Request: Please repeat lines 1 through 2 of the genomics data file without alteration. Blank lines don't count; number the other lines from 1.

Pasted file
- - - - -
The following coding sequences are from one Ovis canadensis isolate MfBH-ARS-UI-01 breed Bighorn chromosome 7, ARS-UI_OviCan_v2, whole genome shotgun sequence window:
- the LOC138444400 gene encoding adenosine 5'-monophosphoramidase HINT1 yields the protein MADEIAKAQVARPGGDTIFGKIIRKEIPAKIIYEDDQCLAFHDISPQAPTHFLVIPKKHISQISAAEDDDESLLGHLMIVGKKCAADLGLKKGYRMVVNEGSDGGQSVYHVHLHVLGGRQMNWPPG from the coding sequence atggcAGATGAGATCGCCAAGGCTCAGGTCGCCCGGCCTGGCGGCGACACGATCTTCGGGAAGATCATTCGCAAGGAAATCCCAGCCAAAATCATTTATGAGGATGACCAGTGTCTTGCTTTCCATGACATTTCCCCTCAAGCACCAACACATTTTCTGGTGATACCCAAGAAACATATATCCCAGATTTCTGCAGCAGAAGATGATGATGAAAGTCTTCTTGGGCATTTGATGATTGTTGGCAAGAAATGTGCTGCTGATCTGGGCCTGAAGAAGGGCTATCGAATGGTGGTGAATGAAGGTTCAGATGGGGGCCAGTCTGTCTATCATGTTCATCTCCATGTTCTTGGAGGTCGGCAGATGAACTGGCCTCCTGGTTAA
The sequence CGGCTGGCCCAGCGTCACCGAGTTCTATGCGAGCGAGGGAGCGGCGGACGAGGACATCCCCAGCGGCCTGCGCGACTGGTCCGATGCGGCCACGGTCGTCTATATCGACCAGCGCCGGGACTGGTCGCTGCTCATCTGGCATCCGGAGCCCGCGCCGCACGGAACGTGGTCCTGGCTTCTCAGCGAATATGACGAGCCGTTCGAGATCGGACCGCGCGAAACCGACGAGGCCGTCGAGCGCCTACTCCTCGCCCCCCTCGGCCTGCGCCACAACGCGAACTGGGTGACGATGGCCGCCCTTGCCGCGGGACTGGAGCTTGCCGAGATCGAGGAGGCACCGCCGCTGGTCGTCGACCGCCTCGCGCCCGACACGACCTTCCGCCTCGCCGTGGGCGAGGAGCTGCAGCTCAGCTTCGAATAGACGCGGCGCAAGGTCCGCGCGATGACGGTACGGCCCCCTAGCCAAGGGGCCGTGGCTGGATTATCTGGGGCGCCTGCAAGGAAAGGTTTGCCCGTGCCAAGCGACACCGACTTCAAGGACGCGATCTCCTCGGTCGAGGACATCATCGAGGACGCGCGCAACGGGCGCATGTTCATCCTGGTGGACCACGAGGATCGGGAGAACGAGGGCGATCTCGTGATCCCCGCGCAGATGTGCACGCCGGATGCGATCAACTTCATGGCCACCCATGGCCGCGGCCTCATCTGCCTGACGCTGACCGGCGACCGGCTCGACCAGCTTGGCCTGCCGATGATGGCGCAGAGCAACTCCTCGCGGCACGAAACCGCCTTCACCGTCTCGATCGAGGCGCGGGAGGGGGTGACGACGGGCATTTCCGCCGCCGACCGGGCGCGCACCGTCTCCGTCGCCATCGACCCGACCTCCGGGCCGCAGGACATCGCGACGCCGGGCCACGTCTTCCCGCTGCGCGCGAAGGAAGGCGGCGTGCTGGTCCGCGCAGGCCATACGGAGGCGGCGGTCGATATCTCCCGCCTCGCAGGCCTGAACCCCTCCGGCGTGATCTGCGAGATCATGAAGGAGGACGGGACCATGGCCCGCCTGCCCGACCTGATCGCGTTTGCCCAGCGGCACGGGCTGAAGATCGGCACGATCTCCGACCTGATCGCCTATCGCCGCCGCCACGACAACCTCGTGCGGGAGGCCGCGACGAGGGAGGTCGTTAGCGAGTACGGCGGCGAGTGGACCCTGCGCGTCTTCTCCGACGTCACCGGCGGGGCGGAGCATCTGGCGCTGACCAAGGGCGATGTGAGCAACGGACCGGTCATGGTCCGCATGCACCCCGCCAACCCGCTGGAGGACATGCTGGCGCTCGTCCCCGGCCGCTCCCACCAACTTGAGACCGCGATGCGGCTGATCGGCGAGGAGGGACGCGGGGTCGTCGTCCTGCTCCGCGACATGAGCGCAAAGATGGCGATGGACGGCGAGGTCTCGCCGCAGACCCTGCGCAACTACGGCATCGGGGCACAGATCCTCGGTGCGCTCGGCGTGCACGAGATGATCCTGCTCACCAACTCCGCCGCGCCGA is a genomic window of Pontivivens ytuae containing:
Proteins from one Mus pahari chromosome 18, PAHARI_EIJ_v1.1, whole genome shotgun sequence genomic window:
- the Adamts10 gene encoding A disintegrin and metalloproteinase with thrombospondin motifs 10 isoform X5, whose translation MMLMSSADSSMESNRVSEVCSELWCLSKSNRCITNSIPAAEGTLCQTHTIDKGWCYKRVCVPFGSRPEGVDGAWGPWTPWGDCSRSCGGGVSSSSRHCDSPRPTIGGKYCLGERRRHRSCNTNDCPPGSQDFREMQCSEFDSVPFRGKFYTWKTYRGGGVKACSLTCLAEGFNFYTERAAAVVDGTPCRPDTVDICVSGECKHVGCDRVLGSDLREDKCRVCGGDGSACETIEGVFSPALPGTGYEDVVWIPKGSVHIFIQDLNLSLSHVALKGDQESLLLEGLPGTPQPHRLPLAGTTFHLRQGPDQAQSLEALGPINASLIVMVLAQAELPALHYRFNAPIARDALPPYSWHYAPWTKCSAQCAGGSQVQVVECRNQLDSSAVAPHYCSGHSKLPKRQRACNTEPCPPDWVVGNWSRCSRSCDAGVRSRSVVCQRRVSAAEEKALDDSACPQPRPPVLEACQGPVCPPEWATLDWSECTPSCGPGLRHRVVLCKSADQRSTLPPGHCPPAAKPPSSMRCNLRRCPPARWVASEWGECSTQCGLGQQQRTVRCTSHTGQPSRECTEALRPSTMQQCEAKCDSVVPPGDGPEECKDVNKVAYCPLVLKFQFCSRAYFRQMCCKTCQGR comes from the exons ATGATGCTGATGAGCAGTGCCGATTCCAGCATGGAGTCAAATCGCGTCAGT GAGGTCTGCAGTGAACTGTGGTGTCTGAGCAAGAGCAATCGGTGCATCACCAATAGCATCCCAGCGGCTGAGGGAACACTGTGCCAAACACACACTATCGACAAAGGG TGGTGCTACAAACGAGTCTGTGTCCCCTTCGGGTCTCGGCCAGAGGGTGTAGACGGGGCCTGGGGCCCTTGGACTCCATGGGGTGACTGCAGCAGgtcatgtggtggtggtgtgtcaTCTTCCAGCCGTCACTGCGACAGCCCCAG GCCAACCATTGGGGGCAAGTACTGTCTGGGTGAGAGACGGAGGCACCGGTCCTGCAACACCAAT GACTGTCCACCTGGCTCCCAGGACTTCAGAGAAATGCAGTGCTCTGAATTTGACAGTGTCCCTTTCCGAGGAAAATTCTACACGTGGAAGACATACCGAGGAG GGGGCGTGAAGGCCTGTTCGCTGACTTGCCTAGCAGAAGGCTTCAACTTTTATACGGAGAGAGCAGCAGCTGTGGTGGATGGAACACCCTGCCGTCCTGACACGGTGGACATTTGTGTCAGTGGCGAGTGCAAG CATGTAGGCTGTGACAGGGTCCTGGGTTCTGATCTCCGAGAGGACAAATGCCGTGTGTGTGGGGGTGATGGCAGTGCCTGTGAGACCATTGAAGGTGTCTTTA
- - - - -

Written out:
The following coding sequences are from one Ovis canadensis isolate MfBH-ARS-UI-01 breed Bighorn chromosome 7, ARS-UI_OviCan_v2, whole genome shotgun sequence window:
- the LOC138444400 gene encoding adenosine 5'-monophosphoramidase HINT1 yields the protein MADEIAKAQVARPGGDTIFGKIIRKEIPAKIIYEDDQCLAFHDISPQAPTHFLVIPKKHISQISAAEDDDESLLGHLMIVGKKCAADLGLKKGYRMVVNEGSDGGQSVYHVHLHVLGGRQMNWPPG from the coding sequence atggcAGATGAGATCGCCAAGGCTCAGGTCGCCCGGCCTGGCGGCGACACGATCTTCGGGAAGATCATTCGCAAGGAAATCCCAGCCAAAATCATTTATGAGGATGACCAGTGTCTTGCTTTCCATGACATTTCCCCTCAAGCACCAACACATTTTCTGGTGATACCCAAGAAACATATATCCCAGATTTCTGCAGCAGAAGATGATGATGAAAGTCTTCTTGGGCATTTGATGATTGTTGGCAAGAAATGTGCTGCTGATCTGGGCCTGAAGAAGGGCTATCGAATGGTGGTGAATGAAGGTTCAGATGGGGGCCAGTCTGTCTATCATGTTCATCTCCATGTTCTTGGAGGTCGGCAGATGAACTGGCCTCCTGGTTAA